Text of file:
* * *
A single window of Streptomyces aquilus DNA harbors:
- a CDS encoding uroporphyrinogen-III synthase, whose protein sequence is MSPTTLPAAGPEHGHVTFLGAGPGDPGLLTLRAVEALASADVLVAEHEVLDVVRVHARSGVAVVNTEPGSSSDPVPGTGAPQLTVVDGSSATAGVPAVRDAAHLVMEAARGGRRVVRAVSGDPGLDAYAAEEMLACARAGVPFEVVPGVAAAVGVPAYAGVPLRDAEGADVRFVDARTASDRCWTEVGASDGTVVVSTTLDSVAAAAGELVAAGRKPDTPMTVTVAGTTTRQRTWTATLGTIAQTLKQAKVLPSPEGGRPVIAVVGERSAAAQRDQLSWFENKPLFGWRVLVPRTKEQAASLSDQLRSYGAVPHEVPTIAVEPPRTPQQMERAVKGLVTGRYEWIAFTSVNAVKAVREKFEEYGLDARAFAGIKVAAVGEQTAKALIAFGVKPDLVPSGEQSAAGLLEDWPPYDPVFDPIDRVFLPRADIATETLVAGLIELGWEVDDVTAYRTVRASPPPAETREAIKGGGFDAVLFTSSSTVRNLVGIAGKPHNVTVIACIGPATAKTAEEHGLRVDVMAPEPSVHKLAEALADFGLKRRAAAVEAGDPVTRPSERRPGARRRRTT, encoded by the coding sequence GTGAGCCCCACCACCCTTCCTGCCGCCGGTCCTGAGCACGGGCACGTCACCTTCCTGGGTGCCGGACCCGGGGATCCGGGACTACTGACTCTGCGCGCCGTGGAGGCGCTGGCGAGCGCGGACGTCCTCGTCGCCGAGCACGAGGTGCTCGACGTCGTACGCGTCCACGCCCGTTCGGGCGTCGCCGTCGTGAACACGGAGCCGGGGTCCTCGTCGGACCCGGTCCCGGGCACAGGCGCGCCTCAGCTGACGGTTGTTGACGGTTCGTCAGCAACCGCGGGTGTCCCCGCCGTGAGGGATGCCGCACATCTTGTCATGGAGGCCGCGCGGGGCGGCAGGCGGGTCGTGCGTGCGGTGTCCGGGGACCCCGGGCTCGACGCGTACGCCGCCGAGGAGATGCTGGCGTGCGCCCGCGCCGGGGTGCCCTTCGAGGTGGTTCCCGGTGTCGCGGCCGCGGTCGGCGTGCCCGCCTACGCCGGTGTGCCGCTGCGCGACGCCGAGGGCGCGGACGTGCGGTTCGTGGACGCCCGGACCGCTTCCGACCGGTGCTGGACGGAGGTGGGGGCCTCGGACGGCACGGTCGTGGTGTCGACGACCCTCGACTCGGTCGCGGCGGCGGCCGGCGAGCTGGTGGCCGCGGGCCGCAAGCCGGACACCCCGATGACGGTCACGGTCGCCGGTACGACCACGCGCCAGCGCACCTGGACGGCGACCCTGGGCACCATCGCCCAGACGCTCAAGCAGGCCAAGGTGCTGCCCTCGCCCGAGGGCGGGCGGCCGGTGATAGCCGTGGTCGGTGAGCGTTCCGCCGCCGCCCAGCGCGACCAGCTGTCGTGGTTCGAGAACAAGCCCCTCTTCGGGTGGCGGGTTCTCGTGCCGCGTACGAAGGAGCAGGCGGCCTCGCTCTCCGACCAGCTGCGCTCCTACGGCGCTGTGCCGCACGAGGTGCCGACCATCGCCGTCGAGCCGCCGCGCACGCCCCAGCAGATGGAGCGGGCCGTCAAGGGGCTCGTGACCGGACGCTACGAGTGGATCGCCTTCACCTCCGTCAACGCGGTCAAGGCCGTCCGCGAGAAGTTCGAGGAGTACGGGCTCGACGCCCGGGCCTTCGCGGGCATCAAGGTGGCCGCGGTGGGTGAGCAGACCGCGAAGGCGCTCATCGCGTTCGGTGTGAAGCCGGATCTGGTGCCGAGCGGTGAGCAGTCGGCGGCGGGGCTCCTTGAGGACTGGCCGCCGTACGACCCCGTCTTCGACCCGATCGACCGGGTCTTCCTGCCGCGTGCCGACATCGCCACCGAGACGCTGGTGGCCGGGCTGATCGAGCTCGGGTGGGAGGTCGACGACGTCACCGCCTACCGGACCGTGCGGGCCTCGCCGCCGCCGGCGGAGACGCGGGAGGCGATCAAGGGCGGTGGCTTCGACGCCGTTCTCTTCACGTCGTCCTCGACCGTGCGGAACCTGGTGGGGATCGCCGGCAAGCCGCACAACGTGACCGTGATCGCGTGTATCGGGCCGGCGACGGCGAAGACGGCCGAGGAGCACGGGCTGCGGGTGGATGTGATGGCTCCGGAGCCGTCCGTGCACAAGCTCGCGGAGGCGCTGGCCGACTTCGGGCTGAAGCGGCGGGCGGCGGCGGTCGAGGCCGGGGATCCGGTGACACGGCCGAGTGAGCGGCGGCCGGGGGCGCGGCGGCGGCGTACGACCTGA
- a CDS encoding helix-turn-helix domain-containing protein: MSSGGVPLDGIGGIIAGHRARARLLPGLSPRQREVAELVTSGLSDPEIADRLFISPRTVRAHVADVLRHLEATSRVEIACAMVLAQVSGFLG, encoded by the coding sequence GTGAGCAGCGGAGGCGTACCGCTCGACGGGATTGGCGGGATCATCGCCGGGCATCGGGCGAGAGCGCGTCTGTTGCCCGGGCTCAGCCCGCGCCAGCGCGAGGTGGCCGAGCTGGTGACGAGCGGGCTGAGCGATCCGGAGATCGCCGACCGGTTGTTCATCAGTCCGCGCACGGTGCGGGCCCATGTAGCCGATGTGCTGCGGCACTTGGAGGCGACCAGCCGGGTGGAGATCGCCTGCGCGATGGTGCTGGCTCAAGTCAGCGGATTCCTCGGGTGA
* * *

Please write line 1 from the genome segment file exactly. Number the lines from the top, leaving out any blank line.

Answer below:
A single window of Streptomyces aquilus DNA harbors: